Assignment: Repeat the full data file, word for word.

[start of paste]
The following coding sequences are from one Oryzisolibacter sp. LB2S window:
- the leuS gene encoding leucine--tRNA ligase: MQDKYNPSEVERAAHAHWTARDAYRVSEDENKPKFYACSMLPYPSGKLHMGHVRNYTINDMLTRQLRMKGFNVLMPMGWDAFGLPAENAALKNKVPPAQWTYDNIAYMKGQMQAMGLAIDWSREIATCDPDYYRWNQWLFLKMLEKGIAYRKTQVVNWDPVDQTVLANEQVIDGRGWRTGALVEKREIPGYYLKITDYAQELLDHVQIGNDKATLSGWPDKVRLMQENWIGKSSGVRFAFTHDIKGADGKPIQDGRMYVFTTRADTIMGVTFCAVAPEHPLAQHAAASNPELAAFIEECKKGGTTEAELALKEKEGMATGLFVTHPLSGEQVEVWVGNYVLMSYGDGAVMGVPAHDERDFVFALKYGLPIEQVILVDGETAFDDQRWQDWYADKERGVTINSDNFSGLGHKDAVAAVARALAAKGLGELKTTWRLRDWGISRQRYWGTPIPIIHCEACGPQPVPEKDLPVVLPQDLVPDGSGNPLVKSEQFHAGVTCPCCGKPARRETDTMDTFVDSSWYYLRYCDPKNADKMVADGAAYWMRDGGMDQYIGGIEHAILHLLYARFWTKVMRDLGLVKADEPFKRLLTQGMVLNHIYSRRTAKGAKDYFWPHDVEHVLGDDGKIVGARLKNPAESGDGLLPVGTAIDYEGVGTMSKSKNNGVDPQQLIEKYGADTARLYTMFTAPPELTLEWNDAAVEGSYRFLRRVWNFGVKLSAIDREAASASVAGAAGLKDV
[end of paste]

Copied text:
The following coding sequences are from one Oryzisolibacter sp. LB2S window:
- the leuS gene encoding leucine--tRNA ligase: MQDKYNPSEVERAAHAHWTARDAYRVSEDENKPKFYACSMLPYPSGKLHMGHVRNYTINDMLTRQLRMKGFNVLMPMGWDAFGLPAENAALKNKVPPAQWTYDNIAYMKGQMQAMGLAIDWSREIATCDPDYYRWNQWLFLKMLEKGIAYRKTQVVNWDPVDQTVLANEQVIDGRGWRTGALVEKREIPGYYLKITDYAQELLDHVQIGNDKATLSGWPDKVRLMQENWIGKSSGVRFAFTHDIKGADGKPIQDGRMYVFTTRADTIMGVTFCAVAPEHPLAQHAAASNPELAAFIEECKKGGTTEAELALKEKEGMATGLFVTHPLSGEQVEVWVGNYVLMSYGDGAVMGVPAHDERDFVFALKYGLPIEQVILVDGETAFDDQRWQDWYADKERGVTINSDNFSGLGHKDAVAAVARALAAKGLGELKTTWRLRDWGISRQRYWGTPIPIIHCEACGPQPVPEKDLPVVLPQDLVPDGSGNPLVKSEQFHAGVTCPCCGKPARRETDTMDTFVDSSWYYLRYCDPKNADKMVADGAAYWMRDGGMDQYIGGIEHAILHLLYARFWTKVMRDLGLVKADEPFKRLLTQGMVLNHIYSRRTAKGAKDYFWPHDVEHVLGDDGKIVGARLKNPAESGDGLLPVGTAIDYEGVGTMSKSKNNGVDPQQLIEKYGADTARLYTMFTAPPELTLEWNDAAVEGSYRFLRRVWNFGVKLSAIDREAASASVAGAAGLKDV